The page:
After a sales meeting at work, I recently had the opportunity to spend the afternoon playing lawn bowling with my coworkers. It was the first time I had ever played lawn bowling and thoroughly enjoyed it. The afternoon activity called for casual attire, not our normal work outfits, which brought an entirely different perspective to the whole event. My work colleagues were in shorts, t-shirts and bare feet.
My company generally employs a more mature workforce. Many of my fellow managers are middle-aged, like myself, so I had higher expectations concerning their appearance than I would have had of a younger generation.
Yet I was shocked with what I witnessed: Tattoos everywhere!
Tattoos on ankles, legs, arms and wrists, normally covered up by a uniform, were now revealed for all to see. The tattoos covered area sales managers and state managers, men and women alike.
The sad reality is that I shouldn’t have been so shocked. Like any large company, the employees are part of the larger society. Right now, from the very young—like a 5-year-old girl I saw sitting on a bench at the shopping mall with a temporary tattoo drawn on her arm—to the middle-aged, “body art” is everywhere.
Statistics from 2010 revealed that a quarter of Australians under 30 had tattoos. And this trend is impacting the next generation in a major way. In 2011, toy-maker Mattel even released a tattooed Barbie doll! This highlights a dramatic shift in society’s attitude toward tattooing from a sign of deviance to an acceptable form of expression.
Tattoos are the craze, propagated by pop stars, actors and athletes. It seems anyone with a high profile must have a tattoo. With the hands-off approach parents exhibit these days, it’s no shock their children want to emulate what they see—young boys and girls long for tattoos etched upon their own bodies: felt pen now, but permanent needle-ink tomorrow.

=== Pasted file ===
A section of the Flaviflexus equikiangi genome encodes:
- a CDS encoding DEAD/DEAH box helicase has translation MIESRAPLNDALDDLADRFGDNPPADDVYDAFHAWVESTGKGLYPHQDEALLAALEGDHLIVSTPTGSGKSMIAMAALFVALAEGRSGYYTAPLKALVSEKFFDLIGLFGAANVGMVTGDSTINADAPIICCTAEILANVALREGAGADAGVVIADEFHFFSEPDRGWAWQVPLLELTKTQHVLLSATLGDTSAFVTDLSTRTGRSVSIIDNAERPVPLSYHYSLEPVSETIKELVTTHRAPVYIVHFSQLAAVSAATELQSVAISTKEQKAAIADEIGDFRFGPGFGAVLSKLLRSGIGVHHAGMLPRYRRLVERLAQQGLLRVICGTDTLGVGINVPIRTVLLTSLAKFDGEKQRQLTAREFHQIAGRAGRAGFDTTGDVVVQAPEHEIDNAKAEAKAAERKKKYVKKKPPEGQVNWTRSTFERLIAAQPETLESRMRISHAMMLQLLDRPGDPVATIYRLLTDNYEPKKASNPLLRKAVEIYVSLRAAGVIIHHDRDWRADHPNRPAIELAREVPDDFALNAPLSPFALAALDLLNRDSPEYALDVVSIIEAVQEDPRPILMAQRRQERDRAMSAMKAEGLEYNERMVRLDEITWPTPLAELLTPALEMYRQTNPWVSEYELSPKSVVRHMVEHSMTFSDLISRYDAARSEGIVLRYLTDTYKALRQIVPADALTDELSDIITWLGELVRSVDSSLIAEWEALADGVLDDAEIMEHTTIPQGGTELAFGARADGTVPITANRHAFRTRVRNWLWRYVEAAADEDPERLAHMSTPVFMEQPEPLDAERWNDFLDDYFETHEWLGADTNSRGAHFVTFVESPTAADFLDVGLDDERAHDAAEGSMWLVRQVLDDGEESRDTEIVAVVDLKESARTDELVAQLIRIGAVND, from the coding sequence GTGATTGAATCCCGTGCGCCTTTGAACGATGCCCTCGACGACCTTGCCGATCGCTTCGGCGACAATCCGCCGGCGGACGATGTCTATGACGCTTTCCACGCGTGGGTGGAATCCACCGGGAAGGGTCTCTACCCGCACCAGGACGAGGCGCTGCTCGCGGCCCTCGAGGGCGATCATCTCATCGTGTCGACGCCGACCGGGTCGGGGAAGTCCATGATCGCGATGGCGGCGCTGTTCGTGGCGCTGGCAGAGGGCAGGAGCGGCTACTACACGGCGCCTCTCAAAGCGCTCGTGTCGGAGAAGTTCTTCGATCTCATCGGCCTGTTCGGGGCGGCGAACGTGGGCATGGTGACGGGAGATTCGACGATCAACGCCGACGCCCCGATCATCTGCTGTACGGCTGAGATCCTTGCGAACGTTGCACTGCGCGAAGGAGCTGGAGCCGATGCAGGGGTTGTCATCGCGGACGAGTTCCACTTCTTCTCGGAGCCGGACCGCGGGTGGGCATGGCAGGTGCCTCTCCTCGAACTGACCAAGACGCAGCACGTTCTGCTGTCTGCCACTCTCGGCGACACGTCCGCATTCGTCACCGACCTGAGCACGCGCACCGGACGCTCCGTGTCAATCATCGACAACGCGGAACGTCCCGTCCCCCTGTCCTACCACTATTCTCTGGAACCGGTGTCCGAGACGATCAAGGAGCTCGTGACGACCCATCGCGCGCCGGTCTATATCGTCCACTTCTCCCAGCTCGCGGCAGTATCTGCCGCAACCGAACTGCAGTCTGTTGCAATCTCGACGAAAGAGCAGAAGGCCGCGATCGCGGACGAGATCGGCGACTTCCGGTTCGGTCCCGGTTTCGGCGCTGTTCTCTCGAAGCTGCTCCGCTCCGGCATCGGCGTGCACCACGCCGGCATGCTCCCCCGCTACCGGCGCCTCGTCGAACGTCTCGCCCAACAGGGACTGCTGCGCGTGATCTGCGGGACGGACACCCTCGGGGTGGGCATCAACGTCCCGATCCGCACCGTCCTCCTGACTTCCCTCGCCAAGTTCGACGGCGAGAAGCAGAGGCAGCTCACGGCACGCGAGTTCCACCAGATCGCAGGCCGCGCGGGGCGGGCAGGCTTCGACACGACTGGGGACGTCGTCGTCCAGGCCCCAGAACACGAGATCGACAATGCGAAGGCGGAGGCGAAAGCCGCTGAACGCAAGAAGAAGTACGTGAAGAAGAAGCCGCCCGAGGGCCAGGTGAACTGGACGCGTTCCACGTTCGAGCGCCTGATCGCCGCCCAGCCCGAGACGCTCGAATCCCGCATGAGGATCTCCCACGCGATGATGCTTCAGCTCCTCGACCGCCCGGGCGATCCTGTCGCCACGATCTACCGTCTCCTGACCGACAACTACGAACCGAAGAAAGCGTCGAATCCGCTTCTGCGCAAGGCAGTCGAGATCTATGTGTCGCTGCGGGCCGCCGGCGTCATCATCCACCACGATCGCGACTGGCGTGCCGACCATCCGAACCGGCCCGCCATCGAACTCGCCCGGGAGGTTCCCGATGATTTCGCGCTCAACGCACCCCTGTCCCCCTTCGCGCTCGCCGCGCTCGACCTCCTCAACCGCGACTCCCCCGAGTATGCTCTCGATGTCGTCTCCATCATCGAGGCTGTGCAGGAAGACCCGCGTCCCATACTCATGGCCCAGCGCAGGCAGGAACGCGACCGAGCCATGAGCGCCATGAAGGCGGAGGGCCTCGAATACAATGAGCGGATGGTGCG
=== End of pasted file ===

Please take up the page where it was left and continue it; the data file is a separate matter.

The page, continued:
Is there anything wrong with having a tattoo? Millions in the world have them, so why shouldn’t you? It’s just a form of art after all, you may think, nor does it hurt anyone. We could reason that way, but God’s Word plainly condemns such practices.
“Ye shall not make any cuttings in your flesh for the dead, nor print any marks upon you, I am the Lord” (Leviticus 19:28). The word “marks” means to brand upon the skin, a letter or to make an incision. This is exactly what tattooing is.
True Christians must walk opposite to the extremes of this world. That includes the fad of tattooing. We must represent what God says is appropriate in both outward appearance and inward character.
Tattoos are linked to criminal behavior, sexual perversion, rebellion and personal vanity. The desire to have a tattoo finds its origins in the mind of the god of this world, Satan the devil, who was lifted up by his own vanity which led to his rebellion (Ezekiel 28:17; Isaiah 14:13-14).
You could argue that your reasoning for wanting a tattoo is not because of any of these attitudes. However, notice God’s response to that line of thinking: “Abstain from all appearance of evil” (1 Thessalonians 5:22).
We should avoid drawing undue attention through any outlandish or rebellious appearance. Tattoos are often designed to draw attention and send a clear message of rebellion and hostility. Notice what Jesus said to His disciples: “Ye are the light of the world. A city that is set on a hill cannot be hid. … Let your light so shine before men, that they may see your good works, and glorify your Father which is in heaven” (Matthew 5:14, 16).
Our example has a deep impact on the lives of people we come into contact with. One of the ways we can be that wonderful light to the world around us is by how we dress: clean, wholesome and modest—free of “cuttings” and “marks.” Having a fashionable yet modest outward appearance will draw the right kind of attention that actually brings glory to God and the beauty of His creation, whereas tattoos are all about self-glory.
Society may scoff at what it perceives as out-of-date thinking, but that should not influence our assessment. God designed and created the human body. Our temporary tabernacle should reflect the glory He created—free of markings and tattoos.